While the presence of a relationship between religiosity and various youth outcomes is well-documented in the literature, the existing research leaves gaps in our understanding of how religiosity influences outcomes directly or indirectly, what specific aspects/dimensions of religiosity have the strongest effects, and how these patterns vary depending on the outcome of interest for the low-income population.
Key areas in which there are identified gaps in research targeting the low-income population:
- Lack of quantitative research on the mediators of the relationship between religiosity and youth outcomes. Few to no quantitative studies exist that are specific to low-income youths. Also, there is not yet enough use of newly developed quantitative methods and longitudinal data to establish causality.
- Lack of qualitative/observational work on how specific aspects of religiosity influences youths lives. In their preliminary qualitative/interview work, Smith and Denton (2005) identify how challenging it is for youth to articulate how religiosity factors into their lives. Those authors suggest that understanding religiositys influence on youths lives requires both self-reported and observational data.
- Need for additional quantitative analysis testing the specific mechanisms through which religiosity functions, ensuring proper controls for two main factors that can be correlated with youth religiosity involvement social support and participation in other secular activities.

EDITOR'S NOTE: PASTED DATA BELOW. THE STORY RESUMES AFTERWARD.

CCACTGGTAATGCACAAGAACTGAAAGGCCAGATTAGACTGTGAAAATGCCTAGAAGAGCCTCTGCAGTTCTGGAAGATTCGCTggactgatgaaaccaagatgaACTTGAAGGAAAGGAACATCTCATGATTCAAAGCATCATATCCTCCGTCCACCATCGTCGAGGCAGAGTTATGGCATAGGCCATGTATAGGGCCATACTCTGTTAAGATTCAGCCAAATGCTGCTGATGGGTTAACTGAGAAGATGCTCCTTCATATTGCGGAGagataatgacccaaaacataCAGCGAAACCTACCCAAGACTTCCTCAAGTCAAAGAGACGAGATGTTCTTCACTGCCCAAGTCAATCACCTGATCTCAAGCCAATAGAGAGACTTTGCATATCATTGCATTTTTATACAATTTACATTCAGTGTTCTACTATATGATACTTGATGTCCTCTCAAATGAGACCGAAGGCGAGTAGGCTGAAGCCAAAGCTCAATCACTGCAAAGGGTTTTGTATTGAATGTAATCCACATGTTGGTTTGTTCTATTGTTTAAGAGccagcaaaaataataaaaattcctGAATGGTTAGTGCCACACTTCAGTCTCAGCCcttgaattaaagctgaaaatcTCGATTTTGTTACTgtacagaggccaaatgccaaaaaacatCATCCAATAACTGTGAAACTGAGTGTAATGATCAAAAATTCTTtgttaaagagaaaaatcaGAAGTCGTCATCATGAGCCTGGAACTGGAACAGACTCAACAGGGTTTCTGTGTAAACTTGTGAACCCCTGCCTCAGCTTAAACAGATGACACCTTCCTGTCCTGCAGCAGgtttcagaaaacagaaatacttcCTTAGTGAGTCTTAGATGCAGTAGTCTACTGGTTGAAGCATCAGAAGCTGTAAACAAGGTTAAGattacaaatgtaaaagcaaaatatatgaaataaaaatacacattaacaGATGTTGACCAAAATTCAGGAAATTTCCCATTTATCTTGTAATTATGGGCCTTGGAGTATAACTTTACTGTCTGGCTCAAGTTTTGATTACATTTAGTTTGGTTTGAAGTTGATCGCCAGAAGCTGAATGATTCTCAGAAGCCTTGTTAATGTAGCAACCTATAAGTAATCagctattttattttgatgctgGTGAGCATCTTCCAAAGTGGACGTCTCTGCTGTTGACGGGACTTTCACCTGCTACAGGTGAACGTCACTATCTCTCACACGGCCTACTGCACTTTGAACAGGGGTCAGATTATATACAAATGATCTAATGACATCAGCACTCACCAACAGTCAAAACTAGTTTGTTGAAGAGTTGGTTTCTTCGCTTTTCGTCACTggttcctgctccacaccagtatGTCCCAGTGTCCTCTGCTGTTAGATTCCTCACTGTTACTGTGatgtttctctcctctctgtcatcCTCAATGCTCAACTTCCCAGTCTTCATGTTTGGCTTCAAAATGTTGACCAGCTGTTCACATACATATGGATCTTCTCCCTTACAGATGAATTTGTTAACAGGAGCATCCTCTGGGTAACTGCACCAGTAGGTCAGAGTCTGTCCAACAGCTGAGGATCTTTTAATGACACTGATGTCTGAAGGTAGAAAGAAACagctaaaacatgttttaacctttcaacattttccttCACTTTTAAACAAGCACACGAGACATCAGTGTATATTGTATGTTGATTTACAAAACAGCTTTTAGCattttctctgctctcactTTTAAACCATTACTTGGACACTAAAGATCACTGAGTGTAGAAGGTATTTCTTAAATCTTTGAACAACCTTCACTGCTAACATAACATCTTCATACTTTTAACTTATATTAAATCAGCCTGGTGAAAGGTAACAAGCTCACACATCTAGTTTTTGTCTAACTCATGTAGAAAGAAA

- Only preliminary testing of the interaction effects of religiosity and other developmental/psychological assets. Preliminary findings suggest that religiosity can have multiplicative effects when mixed with other activities. These multiplicative effects should be confirmed with more empirical evidence and understood in greater depth.
- Need for additional subgroup analysis to understand how relationships between religiosity and outcome varies (or does not vary) by religious denomination, gender, and race, and by outcome of interest.
- Need for additional studies that employ multidimensional measures of religiosity and more studies that vary both the religiosity measure and the outcome of interest, because findings from existing research suggest that the religiosity measure-outcome pair influences findings and conclusions.
Another evident gap is our understanding about how religiosity (in particular parent and family religiosity) influences early childhood developmental outcomes. As mentioned previously in this section, this line of work is early in its developmentonly a handful of studies exist on this topic (including one low-income study). However, the availability of national data sets and the already well-developed set of measures of religiosity (which consider child and parent religiosity and family religious context) provide a promising foundation for future research.